Around the world, comic book and film fans mourn the loss of Marvel Comics Icon, Stan Lee, who passed away Monday at the age of 95.
Through his stories, Lee became a household name, recognized for unconventional superheroes like Spider-Man, the Hulk, Iron Man, Thor, and the X-Men who broke the stereotypical archetypes and offered subtle political commentary on society.
Born Stanley Martin Lieber to Jewish immigrant parents in New York City, Lee began his story writing career at the age of 17 at Timely Comics with illustrators and future co-writers, Joe Simon and Jack Kirby. Growing up during the Great Depression, Lee admired stories of heroes and their courageous, selfless acts of justice.
However, though many of his characters mirror these qualities, Lee’s characters were different, from those of the past. His unique collection of superheroes captured the world’s attention as for the first time, comic book characters were seen struggling with real-life issues from racism and substance abuse to discrimination and interpersonal conflict. Also, it should be pointed out that while much of his output could be qualified as progressive, it remains very U.S centric in nature with all that can entail culture-wise.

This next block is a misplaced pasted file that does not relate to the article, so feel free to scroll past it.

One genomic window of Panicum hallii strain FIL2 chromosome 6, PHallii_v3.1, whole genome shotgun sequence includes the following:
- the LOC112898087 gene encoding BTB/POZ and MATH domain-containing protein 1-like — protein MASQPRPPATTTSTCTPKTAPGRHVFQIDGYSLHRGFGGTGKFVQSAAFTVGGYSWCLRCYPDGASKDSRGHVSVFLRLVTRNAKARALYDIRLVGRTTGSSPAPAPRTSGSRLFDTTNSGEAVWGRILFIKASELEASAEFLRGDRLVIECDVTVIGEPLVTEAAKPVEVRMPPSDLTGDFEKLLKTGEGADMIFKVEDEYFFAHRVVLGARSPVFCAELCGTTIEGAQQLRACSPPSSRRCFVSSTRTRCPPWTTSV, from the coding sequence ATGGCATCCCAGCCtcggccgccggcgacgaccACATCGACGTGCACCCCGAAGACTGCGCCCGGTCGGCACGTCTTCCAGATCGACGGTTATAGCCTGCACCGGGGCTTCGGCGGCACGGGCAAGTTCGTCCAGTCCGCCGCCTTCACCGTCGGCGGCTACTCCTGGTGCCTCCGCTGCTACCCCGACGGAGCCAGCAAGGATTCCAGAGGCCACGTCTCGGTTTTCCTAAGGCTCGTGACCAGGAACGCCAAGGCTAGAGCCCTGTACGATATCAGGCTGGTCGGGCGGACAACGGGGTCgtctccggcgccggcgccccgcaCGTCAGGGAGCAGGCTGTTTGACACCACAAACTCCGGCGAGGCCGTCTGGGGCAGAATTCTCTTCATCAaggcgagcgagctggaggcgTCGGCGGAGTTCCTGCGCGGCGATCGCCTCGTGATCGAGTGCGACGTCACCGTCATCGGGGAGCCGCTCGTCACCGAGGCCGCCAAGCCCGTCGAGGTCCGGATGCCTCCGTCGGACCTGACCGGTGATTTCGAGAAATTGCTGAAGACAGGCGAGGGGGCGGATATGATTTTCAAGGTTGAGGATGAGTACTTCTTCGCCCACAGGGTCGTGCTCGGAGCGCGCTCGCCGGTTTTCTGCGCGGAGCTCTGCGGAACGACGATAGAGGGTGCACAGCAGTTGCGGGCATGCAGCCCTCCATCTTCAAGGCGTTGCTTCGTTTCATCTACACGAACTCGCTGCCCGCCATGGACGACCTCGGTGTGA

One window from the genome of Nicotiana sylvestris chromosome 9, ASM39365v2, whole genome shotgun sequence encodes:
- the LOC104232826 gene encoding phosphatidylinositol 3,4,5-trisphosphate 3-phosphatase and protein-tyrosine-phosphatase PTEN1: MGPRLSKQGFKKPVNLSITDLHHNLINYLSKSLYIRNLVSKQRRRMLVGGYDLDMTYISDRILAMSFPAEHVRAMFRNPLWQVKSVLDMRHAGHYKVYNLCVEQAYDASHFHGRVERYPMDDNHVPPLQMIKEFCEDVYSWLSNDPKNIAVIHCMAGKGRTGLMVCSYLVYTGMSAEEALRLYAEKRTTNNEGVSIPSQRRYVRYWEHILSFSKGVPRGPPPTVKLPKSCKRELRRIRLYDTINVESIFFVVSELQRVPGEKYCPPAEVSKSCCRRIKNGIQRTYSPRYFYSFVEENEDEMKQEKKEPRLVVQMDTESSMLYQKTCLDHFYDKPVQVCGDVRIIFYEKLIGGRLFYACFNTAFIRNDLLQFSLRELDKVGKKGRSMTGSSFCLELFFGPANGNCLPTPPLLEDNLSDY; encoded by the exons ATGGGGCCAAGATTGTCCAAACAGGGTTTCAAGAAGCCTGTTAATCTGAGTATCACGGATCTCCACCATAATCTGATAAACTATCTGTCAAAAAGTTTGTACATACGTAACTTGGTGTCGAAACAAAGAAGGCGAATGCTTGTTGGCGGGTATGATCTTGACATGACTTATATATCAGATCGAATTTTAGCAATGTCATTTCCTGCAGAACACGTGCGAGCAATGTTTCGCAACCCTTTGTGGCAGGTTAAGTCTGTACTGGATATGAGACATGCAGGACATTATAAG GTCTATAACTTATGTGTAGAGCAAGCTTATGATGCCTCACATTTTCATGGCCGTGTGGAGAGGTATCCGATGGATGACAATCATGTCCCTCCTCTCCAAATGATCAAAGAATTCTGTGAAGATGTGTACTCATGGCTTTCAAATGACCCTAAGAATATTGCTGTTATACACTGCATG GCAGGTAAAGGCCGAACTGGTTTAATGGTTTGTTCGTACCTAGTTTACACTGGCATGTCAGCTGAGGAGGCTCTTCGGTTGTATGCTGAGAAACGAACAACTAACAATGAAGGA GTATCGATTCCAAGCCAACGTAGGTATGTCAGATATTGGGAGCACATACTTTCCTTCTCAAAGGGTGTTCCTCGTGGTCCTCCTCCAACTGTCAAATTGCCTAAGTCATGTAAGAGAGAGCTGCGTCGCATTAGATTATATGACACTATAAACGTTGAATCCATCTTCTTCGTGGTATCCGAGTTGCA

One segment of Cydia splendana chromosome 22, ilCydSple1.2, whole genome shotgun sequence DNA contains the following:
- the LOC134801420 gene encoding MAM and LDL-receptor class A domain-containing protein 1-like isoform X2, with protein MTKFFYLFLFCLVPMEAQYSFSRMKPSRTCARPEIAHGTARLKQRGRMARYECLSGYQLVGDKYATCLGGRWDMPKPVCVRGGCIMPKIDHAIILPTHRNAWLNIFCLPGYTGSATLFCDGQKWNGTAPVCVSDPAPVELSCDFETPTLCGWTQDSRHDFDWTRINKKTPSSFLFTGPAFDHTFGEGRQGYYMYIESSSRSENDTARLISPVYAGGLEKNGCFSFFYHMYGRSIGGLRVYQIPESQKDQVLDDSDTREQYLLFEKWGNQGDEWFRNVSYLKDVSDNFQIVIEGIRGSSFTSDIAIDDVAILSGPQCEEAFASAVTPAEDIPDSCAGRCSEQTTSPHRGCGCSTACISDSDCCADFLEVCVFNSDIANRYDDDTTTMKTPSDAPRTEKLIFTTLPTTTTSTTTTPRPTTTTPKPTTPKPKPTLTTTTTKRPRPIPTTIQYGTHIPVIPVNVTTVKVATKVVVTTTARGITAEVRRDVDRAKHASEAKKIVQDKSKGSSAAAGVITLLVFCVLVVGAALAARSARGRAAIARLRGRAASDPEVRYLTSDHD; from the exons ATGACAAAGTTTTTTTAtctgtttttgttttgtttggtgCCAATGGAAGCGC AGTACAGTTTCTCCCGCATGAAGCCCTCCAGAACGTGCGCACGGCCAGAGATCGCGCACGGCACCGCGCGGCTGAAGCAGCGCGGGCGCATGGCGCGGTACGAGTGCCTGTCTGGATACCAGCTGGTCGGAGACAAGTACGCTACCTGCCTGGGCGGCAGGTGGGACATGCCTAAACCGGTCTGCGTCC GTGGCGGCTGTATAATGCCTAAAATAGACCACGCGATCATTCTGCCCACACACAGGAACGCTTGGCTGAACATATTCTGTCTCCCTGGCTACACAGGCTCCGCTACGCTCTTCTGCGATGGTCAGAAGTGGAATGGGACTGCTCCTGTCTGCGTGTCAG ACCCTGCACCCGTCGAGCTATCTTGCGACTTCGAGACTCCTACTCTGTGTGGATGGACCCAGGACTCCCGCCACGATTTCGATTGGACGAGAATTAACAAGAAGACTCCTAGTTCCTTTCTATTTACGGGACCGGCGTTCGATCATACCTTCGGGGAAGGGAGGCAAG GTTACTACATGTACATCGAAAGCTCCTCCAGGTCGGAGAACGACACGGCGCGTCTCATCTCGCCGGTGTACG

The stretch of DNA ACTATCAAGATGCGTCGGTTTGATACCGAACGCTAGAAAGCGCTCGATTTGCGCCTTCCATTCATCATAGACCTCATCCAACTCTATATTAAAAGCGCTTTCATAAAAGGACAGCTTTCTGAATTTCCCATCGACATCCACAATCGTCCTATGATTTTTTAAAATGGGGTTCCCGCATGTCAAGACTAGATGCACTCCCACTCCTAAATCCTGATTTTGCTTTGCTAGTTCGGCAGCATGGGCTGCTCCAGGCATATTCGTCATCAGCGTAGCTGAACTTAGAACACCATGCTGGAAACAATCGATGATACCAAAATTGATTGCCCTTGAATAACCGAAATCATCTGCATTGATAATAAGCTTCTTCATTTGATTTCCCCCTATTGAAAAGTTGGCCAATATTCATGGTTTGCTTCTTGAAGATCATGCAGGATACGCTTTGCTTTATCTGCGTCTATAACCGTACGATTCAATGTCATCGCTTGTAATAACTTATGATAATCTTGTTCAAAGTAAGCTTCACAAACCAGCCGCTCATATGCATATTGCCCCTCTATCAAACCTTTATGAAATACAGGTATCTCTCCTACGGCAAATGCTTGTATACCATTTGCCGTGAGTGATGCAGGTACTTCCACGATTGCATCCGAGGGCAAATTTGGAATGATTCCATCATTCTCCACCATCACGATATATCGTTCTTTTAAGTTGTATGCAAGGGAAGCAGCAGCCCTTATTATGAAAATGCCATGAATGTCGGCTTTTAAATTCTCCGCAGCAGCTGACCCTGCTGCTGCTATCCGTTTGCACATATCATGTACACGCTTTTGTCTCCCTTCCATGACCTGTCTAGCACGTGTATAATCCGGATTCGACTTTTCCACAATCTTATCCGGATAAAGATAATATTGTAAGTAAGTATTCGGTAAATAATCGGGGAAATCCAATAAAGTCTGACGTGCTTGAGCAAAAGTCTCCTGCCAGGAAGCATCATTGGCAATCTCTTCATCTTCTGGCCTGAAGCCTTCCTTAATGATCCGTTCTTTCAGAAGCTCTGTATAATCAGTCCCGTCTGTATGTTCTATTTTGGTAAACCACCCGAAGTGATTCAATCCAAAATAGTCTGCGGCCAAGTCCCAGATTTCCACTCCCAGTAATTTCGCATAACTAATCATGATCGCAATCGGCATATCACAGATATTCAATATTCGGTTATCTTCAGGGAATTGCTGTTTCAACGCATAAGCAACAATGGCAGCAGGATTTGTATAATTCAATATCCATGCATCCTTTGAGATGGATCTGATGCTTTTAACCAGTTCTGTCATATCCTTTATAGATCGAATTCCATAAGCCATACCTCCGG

Like many comic book creators before him, the “Godfather of Marvel Comics” took his inspiration from current political events.
His timely presentation of the ‘The All-Winners Squad’- with a Hitler-hating Captain America; the Fantastic Four, and Spiderman offered soldiers a distraction and relatable heroes to admire while across seas during WWII, with a less stellar bit during the Cold War as well.
While, the 1966 character, Black Panther, who starred in the 2018 Blockbuster film, was inspired by the Civil Rights and black power movement. The story of a Black hero from the fictional African country of Wakanda reflected the changing social diorama and political environment of the time.
Various themes throughout the popular X-Men series touch on other controversial topics such as prejudice, oppression, feminism, fascism, homophobia, and people with disabilities.
As Lee told Times of Israel in a 2012 interview, he tried, “[E]verything I could think of! A full international platoon of all religions; and people said, ‘Oh, you can’t do that, Stan, the book won’t sell down south, or up north, or here or there.’ And it was one of the best selling books, which shows there’s something good about the public.”
His groundbreaking storytelling was key to the ascension of Marvel into a comic book titan in the 1960s and was the inspiration behind the multi-billion dollar film franchise. He was awarded the National Medal of Arts in 2008, the highest government award for creative artists.